At present, Windows PowerShell is in version 4.0. It came a long way since its initial release back in 2006. It is today called a distributed automation engine, command-line shell, and scripting language. I started looking at PowerShell in the “Monad” days–that is during the beta release of Windows Server 2008. It looked like an alien language to me in the beginning. I was very comfortable dealing with VBScripts and JScripts in those days and never wanted a different scripting language. But, PowerShell’s introduced a complete paradigm shift. For me, it changed the way I looked at automation. It gave me seamless access to .NET and Win32 native APIs. As the product matured, features such as remoting, jobs, workflows and desired state configuration increased the adoption.
To understand the vision and the goals behind PowerShell, I encourage you all to read Jeffrey Snover’s Monad Manifesto. If we look back, PowerShell team implemented the vision described in the manifesto release after release. Windows PowerShell is a major part of Microsoft’s Common Engineering Criteria (CEC). Today, PowerShell is closer to the vision of becoming the de-facto standard for management of the cloud. Almost every Microsoft server product has been provided with a PowerShell support. Starting with Windows Server 2012, most of the graphical interfaces use PowerShell behind the scenes.
Many industry big-wigs have realized the potential of PowerShell. We, today, have PowerShell support for all major hypervisor and cloud products. Many of the server, storage, and networking hardware vendors have enabled PowerShell management interfaces for their products. Microsoft is working closely with industry standard bodies to enable standards-based management. Open Management Infrastructure (OMI) is a great example in this space. PowerShell is a critical player in the overall management strategy for any IT organization. I strongly believe in this and I am not alone. An entire community got built around PowerShell. Today, there are 60 MVPs in PowerShell community and many more PowerShell experts.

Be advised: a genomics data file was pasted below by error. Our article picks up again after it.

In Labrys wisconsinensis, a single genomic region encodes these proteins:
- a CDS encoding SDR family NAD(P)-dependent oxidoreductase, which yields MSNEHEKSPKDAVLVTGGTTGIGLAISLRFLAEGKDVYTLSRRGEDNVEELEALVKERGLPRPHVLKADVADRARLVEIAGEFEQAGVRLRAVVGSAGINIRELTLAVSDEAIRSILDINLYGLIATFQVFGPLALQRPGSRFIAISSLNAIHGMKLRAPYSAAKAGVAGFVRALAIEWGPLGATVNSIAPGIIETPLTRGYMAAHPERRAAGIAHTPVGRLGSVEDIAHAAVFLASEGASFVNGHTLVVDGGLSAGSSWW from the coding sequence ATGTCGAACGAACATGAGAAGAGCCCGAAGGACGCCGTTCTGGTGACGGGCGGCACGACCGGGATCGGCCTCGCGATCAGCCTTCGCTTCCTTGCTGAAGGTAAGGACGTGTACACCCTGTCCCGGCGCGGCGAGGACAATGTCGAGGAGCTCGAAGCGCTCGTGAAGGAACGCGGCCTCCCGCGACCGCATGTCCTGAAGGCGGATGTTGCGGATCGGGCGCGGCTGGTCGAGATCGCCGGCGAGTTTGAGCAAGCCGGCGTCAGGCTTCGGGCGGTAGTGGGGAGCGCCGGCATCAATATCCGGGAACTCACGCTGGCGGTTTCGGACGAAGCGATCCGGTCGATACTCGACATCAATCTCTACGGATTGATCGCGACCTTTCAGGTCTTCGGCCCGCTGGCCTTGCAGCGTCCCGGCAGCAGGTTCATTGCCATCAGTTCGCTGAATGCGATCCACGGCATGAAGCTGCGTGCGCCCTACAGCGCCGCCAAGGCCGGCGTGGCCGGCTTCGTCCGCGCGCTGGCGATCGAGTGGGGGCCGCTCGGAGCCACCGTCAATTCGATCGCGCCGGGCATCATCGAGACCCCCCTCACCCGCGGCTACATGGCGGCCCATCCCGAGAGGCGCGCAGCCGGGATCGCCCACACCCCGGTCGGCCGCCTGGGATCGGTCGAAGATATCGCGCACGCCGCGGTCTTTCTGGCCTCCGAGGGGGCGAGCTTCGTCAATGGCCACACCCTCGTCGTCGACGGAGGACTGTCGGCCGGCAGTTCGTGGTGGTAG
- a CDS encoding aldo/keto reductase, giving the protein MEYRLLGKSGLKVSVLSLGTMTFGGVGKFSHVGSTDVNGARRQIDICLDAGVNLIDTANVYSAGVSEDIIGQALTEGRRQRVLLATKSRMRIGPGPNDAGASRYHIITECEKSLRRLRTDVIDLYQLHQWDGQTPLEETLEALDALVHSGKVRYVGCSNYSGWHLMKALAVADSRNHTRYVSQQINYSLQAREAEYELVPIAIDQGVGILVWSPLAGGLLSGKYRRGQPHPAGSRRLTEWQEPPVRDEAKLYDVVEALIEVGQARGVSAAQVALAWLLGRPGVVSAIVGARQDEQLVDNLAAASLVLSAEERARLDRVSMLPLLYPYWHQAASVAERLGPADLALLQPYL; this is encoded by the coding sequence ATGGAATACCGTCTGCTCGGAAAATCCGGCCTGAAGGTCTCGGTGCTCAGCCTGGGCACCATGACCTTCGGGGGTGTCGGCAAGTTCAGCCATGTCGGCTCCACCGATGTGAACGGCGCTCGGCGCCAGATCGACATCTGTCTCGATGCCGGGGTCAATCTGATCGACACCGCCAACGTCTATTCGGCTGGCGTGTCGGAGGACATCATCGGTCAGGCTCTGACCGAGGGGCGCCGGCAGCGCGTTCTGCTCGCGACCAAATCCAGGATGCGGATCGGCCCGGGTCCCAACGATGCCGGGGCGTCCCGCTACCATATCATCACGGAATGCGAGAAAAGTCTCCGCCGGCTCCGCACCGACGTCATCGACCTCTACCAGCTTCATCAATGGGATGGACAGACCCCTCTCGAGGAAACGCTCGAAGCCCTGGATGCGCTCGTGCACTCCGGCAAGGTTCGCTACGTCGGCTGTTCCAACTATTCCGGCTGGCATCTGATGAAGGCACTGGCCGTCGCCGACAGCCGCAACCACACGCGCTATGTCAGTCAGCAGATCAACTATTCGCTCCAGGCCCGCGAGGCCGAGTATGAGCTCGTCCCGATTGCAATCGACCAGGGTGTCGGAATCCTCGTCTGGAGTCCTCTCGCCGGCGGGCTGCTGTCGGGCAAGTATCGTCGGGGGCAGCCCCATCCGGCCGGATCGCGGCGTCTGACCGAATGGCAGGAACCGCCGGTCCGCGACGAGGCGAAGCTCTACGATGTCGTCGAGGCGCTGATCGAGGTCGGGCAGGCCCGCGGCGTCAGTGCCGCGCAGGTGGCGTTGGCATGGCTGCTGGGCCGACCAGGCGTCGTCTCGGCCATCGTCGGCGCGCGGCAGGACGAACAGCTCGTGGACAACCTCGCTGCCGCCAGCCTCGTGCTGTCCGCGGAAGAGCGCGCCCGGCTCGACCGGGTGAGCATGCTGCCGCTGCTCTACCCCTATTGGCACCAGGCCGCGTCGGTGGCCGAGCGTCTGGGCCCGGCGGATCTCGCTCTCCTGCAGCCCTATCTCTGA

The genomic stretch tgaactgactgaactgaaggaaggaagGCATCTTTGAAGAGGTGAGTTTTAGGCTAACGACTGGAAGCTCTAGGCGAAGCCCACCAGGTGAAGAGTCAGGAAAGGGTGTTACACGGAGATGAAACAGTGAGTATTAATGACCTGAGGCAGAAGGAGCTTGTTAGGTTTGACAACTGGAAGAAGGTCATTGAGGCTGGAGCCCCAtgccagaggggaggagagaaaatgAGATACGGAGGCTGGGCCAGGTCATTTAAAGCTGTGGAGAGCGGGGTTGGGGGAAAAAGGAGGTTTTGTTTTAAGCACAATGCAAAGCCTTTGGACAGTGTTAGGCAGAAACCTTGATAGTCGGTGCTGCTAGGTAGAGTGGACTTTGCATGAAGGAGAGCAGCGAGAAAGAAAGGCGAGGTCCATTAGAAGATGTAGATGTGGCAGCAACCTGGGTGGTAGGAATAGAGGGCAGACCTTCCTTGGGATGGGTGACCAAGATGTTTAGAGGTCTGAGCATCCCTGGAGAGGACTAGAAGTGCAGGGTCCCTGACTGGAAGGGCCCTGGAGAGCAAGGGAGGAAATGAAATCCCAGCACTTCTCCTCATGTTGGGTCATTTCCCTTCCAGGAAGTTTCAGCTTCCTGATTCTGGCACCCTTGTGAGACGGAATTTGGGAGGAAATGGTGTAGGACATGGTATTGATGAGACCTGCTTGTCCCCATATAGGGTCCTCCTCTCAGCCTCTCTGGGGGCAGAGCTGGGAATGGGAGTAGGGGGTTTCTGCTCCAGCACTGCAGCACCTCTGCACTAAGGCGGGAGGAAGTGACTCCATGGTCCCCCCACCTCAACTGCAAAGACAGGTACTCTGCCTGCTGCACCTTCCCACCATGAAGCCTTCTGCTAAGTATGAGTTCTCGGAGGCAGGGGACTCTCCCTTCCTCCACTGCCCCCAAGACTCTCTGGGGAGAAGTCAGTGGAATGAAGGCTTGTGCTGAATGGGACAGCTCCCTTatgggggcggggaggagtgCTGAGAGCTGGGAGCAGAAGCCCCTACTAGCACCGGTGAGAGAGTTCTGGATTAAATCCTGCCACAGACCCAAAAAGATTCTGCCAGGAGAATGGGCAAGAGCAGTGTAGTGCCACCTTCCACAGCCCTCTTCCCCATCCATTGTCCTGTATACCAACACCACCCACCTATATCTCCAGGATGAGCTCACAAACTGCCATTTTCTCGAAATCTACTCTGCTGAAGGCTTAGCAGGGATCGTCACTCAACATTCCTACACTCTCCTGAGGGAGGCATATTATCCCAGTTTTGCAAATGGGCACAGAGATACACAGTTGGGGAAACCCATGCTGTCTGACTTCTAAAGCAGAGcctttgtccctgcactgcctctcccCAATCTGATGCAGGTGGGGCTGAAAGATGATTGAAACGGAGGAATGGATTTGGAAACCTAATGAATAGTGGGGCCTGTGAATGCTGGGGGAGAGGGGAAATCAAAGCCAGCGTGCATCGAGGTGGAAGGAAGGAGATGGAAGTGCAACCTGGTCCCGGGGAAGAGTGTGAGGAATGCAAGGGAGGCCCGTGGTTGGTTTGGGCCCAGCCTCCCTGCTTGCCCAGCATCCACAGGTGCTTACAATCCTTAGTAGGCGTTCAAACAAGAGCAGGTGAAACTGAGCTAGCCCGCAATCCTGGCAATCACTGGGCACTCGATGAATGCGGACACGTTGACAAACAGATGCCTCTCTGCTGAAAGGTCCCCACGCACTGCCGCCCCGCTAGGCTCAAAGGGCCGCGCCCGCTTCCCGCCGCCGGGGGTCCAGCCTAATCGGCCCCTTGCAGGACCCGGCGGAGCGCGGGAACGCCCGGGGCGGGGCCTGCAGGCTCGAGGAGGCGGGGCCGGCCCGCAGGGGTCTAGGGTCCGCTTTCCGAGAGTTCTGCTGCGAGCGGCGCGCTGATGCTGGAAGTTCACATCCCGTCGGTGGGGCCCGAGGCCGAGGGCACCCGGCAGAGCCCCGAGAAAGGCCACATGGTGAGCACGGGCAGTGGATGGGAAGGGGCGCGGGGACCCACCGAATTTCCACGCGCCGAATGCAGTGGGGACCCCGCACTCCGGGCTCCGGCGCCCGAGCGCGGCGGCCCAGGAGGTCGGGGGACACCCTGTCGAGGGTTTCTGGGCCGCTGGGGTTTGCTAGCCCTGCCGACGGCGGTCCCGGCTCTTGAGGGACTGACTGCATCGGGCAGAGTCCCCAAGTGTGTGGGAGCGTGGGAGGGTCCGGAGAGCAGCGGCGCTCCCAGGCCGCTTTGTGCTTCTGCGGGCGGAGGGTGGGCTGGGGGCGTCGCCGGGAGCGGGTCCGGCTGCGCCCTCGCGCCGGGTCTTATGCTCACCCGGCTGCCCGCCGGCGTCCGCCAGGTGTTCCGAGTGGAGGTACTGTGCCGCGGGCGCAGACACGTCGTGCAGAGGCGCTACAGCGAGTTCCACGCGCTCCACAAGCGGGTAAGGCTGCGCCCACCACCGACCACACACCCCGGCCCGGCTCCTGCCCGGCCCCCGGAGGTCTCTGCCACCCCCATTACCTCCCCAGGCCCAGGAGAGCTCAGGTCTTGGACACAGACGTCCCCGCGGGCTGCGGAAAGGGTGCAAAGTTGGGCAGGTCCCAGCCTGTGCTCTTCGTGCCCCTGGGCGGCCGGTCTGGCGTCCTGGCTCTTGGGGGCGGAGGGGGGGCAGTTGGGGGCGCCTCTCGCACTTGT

As you see here, the interest in Windows PowerShell has been rapidly growing since the early release. Also, you can see that downward trend for VBScript and JScript. Back in 2011, we started PowerShell Magazine as a community initiative. We got around 60+ authors contributing to this community project today. Together, we published over 480 articles to date. We have seen a steep rise in readership since we launched and that is just another proof that PowerShell adoption is on the rise.
If you are an IT administrator, I suggest that you employ PowerShell for IT automation in your organization. I wouldn’t say that PowerShell is critical for retaining your job but it is critical for progressing in your career.
Are you still procrastinating about learning PowerShell? If you have just started learning Powershell, this article might help you focus on what you need to learn.